Diabetes Care Overview

Diabetes is a disease in which the body does not have enough insulin to regulate blood sugar. The sugar then remains in your bloodstream and can harm your body.

RISK FACTORS:
Obesity
Genetics

SIGNS AND SYMPTOMS:
Thirst
Frequent urination
"Spilling" sugar in the urine
Elevated blood sugar
Fatigue

OUTLOOK:
Diabetes is a chronic disease. It requires medical supervision. It also requires commitment from the patient to manage the disease. There is a risk of infection and non-healing wounds due to poor circulation and nerve damage.This damage tends to develop over time. The nerve damage can present as pain in the lower legs and feet or the inability to feel pain. There can also be numbness and tingling. Another potential problem is damage to the retina of the eye.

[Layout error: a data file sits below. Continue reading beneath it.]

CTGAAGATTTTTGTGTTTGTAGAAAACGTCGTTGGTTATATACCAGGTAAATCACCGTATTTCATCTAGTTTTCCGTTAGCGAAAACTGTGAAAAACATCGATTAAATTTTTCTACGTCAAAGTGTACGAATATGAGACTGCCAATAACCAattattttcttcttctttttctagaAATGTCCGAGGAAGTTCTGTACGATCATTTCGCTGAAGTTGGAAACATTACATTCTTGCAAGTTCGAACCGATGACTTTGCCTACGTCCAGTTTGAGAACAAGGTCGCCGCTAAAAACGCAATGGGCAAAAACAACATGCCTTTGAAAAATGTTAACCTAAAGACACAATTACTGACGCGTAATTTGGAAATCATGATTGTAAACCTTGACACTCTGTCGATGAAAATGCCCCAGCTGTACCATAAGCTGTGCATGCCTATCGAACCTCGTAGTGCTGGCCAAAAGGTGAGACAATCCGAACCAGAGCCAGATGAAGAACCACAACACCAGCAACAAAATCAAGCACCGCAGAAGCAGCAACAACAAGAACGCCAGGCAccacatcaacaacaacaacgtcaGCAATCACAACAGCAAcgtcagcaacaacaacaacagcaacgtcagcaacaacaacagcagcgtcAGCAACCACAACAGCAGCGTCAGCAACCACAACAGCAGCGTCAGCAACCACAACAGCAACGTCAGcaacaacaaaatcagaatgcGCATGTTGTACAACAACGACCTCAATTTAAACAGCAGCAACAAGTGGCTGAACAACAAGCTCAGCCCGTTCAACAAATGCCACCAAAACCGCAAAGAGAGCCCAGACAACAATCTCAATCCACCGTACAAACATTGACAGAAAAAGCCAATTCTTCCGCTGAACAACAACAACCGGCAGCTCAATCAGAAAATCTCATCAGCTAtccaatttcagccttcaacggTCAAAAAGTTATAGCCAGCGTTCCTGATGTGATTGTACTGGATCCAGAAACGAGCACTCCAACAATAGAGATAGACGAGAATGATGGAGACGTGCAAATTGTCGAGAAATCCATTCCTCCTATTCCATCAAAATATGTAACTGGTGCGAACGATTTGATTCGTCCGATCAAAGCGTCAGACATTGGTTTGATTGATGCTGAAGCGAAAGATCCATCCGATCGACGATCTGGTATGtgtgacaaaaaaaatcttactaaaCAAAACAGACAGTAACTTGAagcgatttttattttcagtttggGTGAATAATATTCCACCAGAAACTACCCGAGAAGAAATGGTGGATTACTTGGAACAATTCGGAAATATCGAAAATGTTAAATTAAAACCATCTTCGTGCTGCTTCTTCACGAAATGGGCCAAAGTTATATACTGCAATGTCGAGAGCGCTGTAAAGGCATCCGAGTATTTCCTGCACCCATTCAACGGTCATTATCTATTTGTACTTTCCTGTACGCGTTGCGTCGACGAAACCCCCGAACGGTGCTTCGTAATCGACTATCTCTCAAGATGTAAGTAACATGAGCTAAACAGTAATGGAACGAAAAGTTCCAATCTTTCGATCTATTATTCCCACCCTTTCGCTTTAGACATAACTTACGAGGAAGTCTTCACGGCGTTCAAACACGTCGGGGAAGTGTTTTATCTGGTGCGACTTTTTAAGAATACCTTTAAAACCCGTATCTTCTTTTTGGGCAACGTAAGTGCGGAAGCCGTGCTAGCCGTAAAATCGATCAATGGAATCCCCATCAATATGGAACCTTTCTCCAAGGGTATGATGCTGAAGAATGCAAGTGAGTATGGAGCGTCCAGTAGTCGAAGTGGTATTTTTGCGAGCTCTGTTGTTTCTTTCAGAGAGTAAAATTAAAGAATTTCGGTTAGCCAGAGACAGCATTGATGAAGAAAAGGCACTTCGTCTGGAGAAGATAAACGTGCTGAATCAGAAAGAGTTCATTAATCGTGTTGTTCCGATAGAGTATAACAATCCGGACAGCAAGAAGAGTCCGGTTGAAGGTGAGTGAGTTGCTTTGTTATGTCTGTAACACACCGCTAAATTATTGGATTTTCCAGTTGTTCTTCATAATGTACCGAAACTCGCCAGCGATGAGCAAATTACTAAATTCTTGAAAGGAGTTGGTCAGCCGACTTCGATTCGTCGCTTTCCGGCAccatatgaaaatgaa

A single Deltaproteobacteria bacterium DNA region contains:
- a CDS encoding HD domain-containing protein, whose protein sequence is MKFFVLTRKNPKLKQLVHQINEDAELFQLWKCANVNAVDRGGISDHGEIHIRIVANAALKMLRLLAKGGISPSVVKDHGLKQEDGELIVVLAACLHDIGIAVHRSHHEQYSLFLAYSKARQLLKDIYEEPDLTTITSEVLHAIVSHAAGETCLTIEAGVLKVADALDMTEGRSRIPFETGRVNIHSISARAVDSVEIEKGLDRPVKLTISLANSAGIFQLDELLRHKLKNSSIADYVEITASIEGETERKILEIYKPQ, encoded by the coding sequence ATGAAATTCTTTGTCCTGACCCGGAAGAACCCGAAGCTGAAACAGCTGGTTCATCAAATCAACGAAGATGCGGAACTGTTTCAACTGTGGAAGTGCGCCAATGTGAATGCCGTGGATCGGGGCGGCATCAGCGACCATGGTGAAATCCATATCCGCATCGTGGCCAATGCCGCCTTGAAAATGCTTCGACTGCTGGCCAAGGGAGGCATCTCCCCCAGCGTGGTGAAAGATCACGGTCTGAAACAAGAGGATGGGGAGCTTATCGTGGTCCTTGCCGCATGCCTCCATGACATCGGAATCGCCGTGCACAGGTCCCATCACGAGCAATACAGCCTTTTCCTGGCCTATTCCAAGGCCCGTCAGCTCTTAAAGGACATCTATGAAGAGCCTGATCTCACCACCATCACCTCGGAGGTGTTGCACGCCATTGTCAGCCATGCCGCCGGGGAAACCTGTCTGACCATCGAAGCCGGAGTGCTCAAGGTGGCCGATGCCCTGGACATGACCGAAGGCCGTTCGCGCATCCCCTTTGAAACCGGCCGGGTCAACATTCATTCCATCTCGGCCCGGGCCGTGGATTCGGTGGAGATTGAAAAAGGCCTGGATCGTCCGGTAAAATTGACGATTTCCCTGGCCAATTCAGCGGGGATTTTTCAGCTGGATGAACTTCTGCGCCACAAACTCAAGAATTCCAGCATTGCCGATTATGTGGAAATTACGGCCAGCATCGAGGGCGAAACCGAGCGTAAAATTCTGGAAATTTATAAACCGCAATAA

TREATMENT:
Treatment includes weight control, exercise, and monitoring blood sugar levels. Insulin or anti-diabetes medicine may be prescribed. Medical supervision is crucial in the treatment of diabetes. This means regular visits to your health care provider.

DIAGNOSIS:
Diagnosis is made by a history and physical, review of the signs and symptoms and laboratory studies.